Parma woman forced to quit school during WWII receives diploma after 73 years

Early school years spent in bomb shelters

PARMA, Ohio - Trudi Zitner was in the fifth grade when her education came to a halt. What little education she received was not about reading and writing. It was about surviving World War II.

"I could feel when the English planes would leave England. I knew it would take them a half hour to get over us and start bombing," said Trudi Zitner of Parma.

When the bombings from both the Germans and English reached their peak in southern Holland, teachers were explaining to the children how to stay alive.

"When the V2 rockets started coming over, they didn't always make it to England. We were taught that if you hear the engines stop, you had to throw yourself on the ground," Zitner said.

The war eventually ended and that's when Andrew Michnay entered her life.

Michnay was an American soldier. They fell in love and later moved to Cleveland.

Zitner began painting when she arrived in the U.S. While she felt she was educated, she never had a diploma to prove it.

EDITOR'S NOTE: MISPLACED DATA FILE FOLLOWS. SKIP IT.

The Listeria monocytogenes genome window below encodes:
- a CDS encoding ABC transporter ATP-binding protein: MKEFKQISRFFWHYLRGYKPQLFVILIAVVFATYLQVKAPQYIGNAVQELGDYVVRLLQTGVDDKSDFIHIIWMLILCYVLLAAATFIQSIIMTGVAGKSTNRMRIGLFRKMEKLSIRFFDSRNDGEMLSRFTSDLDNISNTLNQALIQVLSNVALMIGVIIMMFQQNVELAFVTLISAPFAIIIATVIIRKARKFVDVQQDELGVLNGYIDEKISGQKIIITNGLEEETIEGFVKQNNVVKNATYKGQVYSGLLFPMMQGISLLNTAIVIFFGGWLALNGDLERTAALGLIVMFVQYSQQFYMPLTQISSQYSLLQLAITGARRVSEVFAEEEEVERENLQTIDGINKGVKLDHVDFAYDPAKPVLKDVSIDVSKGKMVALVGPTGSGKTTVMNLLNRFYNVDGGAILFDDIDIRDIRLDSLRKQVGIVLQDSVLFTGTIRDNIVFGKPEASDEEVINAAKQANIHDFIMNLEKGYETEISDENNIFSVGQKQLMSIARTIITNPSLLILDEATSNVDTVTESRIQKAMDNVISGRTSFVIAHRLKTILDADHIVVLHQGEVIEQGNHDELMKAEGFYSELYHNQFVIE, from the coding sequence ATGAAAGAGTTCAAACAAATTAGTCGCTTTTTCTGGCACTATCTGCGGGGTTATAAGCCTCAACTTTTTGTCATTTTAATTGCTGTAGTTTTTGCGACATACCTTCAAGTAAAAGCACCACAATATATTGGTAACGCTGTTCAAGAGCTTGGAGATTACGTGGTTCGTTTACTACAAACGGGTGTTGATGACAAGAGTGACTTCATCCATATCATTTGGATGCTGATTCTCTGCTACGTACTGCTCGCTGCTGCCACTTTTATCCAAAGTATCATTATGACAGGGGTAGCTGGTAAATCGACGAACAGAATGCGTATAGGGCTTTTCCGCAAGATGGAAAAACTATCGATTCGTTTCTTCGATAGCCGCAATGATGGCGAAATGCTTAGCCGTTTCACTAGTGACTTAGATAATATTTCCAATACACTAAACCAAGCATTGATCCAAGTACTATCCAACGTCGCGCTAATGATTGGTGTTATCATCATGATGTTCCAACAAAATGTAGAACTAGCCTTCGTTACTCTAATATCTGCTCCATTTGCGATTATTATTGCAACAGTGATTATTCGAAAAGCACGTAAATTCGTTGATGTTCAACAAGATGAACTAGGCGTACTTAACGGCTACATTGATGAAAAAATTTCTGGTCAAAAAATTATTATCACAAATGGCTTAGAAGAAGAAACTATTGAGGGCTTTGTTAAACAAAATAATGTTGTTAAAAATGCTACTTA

"My daughter and grandchildren have college degrees and I'm thinking I don't even have a high school degree," Zitner said.

With strong support from her daughter, Bonnie Naftzger, she prepared for her GED test.

Zitner wasn't sure she did well on the test, but after 10 days of not hearing anything, she decided to make a call.

"I screamed. I had goose bumps all the way up. I didn't think I made it. I felt great," Zitner said.

"If one person is inspired to get their GED than I feel I have contributed to that through encouraging my mom," Naftzger said.

Zitner recently received a proclamation from the city of Parma honoring her accomplishments.

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